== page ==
Psychic energy is the motivational impetus or energy which is directed into mental content and all psychological processes.
Psychic energy is a theoretical construct used to explain motivation and other related psychoanalytic concepts of human behavior. Freud (1949) defined psychic energy as the motivational force that is directed into all mental content and all psychological processes; however, it is important to note that his definition of the term changed as his theory evolved. Psychic energy was initially defined in purely physiological terms, but as his work progressed, Freud began to note its purely psychological basis. Unfortunately, this change led to great confusion among his fellow psychoanalysts. Further confusion has also been provoked by the different contexts and interpretations in which psychic energy has been applied within both classical theory and contemporary psychoanalysis (Black 2003).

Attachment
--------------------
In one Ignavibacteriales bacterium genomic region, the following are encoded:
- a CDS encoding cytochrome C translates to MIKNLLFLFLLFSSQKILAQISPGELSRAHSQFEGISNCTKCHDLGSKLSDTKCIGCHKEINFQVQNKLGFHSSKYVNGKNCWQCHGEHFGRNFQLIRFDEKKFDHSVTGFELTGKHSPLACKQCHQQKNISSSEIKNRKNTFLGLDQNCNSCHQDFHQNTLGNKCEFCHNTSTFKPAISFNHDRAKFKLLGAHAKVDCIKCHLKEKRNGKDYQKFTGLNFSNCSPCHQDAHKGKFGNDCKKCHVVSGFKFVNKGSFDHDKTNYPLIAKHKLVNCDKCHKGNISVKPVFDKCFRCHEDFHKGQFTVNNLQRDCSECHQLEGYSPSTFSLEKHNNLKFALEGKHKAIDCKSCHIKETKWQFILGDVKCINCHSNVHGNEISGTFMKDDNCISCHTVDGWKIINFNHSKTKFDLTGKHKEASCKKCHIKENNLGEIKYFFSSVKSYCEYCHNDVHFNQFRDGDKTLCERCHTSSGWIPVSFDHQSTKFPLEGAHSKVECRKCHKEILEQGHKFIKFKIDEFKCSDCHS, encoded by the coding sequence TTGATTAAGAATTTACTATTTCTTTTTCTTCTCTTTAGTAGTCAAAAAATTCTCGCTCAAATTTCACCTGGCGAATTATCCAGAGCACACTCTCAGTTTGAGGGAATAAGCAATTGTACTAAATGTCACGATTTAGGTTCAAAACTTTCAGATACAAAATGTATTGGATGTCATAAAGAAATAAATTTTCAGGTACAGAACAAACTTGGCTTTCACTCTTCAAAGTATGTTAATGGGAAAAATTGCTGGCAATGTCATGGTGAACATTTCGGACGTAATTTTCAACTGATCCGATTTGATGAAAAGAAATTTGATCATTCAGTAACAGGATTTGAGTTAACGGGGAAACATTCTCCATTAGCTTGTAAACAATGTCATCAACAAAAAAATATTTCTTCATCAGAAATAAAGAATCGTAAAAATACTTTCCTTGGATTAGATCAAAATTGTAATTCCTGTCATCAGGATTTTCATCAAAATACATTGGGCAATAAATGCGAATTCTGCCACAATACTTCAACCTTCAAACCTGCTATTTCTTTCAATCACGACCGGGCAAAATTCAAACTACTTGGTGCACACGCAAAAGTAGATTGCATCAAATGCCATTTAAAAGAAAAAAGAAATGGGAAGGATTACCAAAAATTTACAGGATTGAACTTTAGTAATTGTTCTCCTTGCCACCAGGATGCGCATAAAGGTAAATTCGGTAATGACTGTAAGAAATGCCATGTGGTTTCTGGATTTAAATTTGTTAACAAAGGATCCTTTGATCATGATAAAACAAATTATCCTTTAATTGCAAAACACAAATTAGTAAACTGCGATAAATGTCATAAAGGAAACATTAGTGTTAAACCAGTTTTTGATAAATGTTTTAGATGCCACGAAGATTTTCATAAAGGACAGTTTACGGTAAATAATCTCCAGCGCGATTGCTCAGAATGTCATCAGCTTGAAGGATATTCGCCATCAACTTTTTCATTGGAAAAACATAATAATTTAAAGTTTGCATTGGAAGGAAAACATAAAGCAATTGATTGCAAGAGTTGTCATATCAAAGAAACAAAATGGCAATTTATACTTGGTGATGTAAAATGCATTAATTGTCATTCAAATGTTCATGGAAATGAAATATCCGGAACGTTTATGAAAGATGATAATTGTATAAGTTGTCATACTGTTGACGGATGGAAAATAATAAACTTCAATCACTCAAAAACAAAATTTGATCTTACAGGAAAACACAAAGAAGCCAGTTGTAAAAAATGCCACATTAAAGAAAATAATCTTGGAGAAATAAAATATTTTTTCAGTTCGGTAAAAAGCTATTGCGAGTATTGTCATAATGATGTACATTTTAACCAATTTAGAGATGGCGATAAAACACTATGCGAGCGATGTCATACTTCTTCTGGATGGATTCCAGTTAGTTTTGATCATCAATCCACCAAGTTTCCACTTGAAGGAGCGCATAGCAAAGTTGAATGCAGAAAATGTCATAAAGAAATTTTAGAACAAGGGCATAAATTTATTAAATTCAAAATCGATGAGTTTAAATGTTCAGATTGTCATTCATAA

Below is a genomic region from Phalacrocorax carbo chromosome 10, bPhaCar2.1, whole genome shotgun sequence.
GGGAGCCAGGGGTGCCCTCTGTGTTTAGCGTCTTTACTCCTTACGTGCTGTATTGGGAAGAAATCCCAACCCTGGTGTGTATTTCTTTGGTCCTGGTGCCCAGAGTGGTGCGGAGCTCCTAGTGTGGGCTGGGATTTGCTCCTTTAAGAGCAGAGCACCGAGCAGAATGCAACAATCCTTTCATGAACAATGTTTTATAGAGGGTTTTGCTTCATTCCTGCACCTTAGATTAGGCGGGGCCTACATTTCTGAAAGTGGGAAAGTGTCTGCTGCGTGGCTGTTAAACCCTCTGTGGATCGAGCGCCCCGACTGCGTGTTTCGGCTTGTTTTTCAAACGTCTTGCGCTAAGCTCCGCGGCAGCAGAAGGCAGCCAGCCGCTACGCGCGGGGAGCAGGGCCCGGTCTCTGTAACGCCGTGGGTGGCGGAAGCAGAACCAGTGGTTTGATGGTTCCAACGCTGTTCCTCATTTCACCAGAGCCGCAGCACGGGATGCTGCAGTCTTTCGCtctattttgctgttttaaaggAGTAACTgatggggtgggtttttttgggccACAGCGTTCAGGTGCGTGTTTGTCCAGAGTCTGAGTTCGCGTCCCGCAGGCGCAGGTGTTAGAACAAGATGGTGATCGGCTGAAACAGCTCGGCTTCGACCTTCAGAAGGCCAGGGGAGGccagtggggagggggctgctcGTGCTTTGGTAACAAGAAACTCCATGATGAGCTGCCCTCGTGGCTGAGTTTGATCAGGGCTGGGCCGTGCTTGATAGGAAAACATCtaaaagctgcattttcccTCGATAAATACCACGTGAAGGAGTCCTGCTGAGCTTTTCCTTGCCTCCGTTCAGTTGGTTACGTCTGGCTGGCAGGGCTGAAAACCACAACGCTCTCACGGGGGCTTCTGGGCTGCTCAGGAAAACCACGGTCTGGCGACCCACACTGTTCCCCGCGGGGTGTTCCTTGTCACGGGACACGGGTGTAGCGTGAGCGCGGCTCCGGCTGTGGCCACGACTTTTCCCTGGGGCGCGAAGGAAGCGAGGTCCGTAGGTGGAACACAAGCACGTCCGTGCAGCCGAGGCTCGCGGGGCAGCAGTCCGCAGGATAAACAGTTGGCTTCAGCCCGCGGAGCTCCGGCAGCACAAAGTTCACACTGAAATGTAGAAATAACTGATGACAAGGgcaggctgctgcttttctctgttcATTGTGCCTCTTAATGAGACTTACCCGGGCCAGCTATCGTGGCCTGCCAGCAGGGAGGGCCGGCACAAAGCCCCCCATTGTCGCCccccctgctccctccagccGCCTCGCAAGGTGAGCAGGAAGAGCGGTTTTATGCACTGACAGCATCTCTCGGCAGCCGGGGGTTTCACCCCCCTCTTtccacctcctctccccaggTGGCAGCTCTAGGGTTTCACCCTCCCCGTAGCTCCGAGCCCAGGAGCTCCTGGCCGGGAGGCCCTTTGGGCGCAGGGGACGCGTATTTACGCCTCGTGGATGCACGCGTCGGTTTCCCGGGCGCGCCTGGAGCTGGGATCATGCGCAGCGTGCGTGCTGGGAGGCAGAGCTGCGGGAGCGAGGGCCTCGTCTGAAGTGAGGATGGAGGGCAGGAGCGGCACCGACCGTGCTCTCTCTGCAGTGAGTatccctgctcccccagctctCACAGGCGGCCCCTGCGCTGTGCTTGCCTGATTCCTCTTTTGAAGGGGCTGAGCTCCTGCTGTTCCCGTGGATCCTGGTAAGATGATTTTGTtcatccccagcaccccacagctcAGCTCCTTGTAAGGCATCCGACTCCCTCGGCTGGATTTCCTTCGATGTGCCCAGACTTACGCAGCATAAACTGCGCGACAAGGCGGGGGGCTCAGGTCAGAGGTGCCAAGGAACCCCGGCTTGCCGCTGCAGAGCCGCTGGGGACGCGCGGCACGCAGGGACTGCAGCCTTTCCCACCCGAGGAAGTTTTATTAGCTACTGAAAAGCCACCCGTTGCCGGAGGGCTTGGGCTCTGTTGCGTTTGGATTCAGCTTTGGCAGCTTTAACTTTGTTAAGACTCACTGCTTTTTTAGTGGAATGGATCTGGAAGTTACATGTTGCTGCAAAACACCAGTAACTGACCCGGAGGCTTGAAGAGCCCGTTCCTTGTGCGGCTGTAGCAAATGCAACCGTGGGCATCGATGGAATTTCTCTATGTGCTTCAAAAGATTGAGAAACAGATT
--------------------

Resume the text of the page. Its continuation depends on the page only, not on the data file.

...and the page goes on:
Freud’s Work Expanded
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- Freud, S. (1949). An outline of psycho-analysis. London: W.W. Norton & Company.Google Scholar
- Holt, R. R. (1967). Beyond vitalism and mechanism: Freud’s concept of psychic energy. Science and Psychoanalysis, 11, 1–41.Google Scholar
- Hyman, M. (1975). In defense of libido theory. Annual of Psychoanalysis, 3, 21–36.Google Scholar